Albert Einstein, Stating That He Does Not Believe in a Personal God, Defines “the most important of all human problems”

“It seems to me that the idea of a personal God is an anthropomorphic concept which I cannot take seriously. I feel also not able to imagine some will or goal outside the human sphere.”

This is a very famous letter, and often cited as Einstein’s definitive opinion on the subject; He sees moral obligations not in religious terms, but “as a purely human problem – the most important of all human problems”

Marvin Magalaner was a professor at the City College of New York and adjunct...

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Albert Einstein, Stating That He Does Not Believe in a Personal God, Defines “the most important of all human problems”

“It seems to me that the idea of a personal God is an anthropomorphic concept which I cannot take seriously. I feel also not able to imagine some will or goal outside the human sphere.”

This is a very famous letter, and often cited as Einstein’s definitive opinion on the subject; He sees moral obligations not in religious terms, but “as a purely human problem – the most important of all human problems”

Marvin Magalaner was a professor at the City College of New York and adjunct professor at New York University.He was a leading scholar of James Joyce and Virginia Woolf, and author of the book “Joyce: The Man, the Work, the Reputation”. On April 10, 1947, he wrote Einstein a letter. In it, Magalaner told Einstein about his students that “you symbolize to them the scientific mind in modern society”. He continued by informing Einstein that his students had had a spirited debate on the “question of your belief in a Supreme being, a directing force not subject to scientific examination – a God”. Magalaner then asked Einstein for a statement of his views on the subject, and ended by wishing him good luck with the newly formed Committee of Atomic Scientists.

Einstein responded with this famous letter, which is often cited to define his view on God, and constitutes a definitive statement that he rejects the idea of an anthropomorphic God – one with human traits – the personal God of the Bible. Since this letter manifests a central tenet, it is quoted in books such as “Albert Einstein: Creator and Rebel” by Banesh Hoffmann, “Albert Einstein: His Influence on Physics, Philosophy and Politics” by Peter C. Aichelburg, “Thus Spoke Einstein on Life and Living: Wisdom of Albert Einstein in the Context” by V. Alexander Stefan, and “Einstein” by Peter Smith. It is found own innumerable websites, including einsteinandreligion.com, Wikipedia’s page on Einstein and religion, Einstein quotation websites, and NPR. Interestingly, it has become something of a centerpiece in the argument between atheists and the religious, and cited to show that Einstein’s views were in accord with their own.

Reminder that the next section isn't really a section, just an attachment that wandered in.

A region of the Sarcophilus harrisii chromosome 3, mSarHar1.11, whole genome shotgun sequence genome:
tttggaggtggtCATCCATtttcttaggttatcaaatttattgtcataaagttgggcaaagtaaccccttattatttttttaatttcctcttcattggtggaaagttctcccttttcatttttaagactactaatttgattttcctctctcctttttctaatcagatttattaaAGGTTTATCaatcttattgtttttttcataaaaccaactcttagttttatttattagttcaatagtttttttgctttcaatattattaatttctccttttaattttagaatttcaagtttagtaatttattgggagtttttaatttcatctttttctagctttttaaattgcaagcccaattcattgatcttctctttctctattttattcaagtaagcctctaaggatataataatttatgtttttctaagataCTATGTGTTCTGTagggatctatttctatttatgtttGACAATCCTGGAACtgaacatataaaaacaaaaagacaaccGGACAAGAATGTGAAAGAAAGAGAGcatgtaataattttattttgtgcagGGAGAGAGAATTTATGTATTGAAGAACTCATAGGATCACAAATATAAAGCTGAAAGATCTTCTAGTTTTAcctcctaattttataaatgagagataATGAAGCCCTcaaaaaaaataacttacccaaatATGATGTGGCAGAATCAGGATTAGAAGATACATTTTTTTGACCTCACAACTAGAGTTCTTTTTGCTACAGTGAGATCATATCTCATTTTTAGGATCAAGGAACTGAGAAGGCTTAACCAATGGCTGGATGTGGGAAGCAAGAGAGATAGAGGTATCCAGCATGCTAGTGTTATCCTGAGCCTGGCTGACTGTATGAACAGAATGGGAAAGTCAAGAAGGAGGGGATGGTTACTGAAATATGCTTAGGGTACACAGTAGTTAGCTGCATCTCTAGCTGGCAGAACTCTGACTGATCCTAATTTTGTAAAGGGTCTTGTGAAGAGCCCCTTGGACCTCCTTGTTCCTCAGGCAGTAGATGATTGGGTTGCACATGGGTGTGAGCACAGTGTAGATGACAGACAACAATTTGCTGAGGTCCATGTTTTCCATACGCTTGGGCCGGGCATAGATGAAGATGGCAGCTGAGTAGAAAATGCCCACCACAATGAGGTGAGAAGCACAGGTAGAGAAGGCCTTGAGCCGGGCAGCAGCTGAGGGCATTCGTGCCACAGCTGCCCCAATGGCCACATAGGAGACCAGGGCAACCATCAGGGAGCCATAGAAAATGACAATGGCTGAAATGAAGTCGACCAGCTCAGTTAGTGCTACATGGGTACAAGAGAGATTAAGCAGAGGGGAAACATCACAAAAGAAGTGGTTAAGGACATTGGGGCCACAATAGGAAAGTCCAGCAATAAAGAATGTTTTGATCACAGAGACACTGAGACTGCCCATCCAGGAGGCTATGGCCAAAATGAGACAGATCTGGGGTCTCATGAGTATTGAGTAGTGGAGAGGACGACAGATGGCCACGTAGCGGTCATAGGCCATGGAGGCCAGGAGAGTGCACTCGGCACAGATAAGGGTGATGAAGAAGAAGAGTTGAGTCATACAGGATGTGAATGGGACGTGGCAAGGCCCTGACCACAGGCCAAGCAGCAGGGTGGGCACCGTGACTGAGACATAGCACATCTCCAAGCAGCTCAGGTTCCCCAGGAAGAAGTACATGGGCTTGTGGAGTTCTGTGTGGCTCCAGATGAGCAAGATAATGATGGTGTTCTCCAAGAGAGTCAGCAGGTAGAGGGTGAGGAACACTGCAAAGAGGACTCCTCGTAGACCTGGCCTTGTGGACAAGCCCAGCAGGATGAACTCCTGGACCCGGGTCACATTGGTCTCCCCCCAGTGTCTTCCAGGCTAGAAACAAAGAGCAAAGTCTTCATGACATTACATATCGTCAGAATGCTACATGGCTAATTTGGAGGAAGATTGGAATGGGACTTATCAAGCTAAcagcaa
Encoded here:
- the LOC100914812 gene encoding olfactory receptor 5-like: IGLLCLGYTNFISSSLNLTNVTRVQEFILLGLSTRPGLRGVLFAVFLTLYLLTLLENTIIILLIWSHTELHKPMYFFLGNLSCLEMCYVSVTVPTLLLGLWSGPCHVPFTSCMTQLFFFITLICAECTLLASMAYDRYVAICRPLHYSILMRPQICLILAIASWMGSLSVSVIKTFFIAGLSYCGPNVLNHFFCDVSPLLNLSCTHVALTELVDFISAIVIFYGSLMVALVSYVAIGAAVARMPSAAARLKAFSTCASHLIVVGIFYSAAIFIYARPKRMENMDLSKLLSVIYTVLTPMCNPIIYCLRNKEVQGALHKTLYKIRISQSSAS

Typed letter signed, on his blind embossed letterhead, Princeton, April 26, 1947. “In reply to your letter of April 10th I am sending you the following short remarks:

“It seems to me that the idea of a personal God is an anthropomorphic concept which I cannot take seriously. I feel also not able to imagine some will or goal outside the human sphere. My views are near to those of Spinoza: admiration for the beauty of and belief in the logical simplicity of the order and harmony which we can grasp humbly and only imperfectly. I believe that we have to content ourselves with our imperfect knowledge and understanding and treat values and moral obligations as a purely human problem – the most important of all human problems.”

Einstein here confirms his views as similar to those of Baruch Spinoza, a 17th-century Dutch-Jewish philosopher who saw God in every aspect of existence as well as extending beyond what we can perceive in the world. He used logic to deduce his fundamental principles and felt that that God is indifferent to individuals. As he said elsewhere, “I believe in Spinoza’s God who reveals himself in the orderly harmony of what exists, not in a God who concerns himself with the fates and actions of human beings.”

We look first at the position taken in the beginning of this letter (“It seems to me that the idea of a personal God is an anthropomorphic concept which I cannot take seriously”). In the spirit of Spinoza’s logic and thought, Einstein defined religiosity as “faith in the rationality and intelligibility of the world”, a belief based on the cognitive assumption that the world is rationally comprehensible. Thus Einstein’s religion was not conceived of as a set of dogmas or rituals, nor was his concept of God conceived as “a personal God who concerns himself with the fates and actions of human beings”. Rather, God is a rational, logical concept, consistent with the basic notion that the universe is constructed according to the “orderly harmony of what exists”.

The second view expressed directly in the latter part of the letter relates to ethics – that is, moral responsibility (“we have to…treat values and moral obligations as a purely human problem – the most important of all human problems”). The human being is endowed with the unique attribute of autonomy and freedom of thought and reason – “the free creations of thought” – and thought and reason can encompass ethics and morality. Moral responsibility can be seen as one of the highest values in the life and thought of Einstein, and he felt that since science cannot create ends or teach the merits of those ends, that morality must be considered in establishing the goals of science. Einstein here sets forth the opinion that there is no higher human calling – and no greater obligation – than morality.

This letter came to us from a collection put together a half century ago, and it has not been on the market in all that time.

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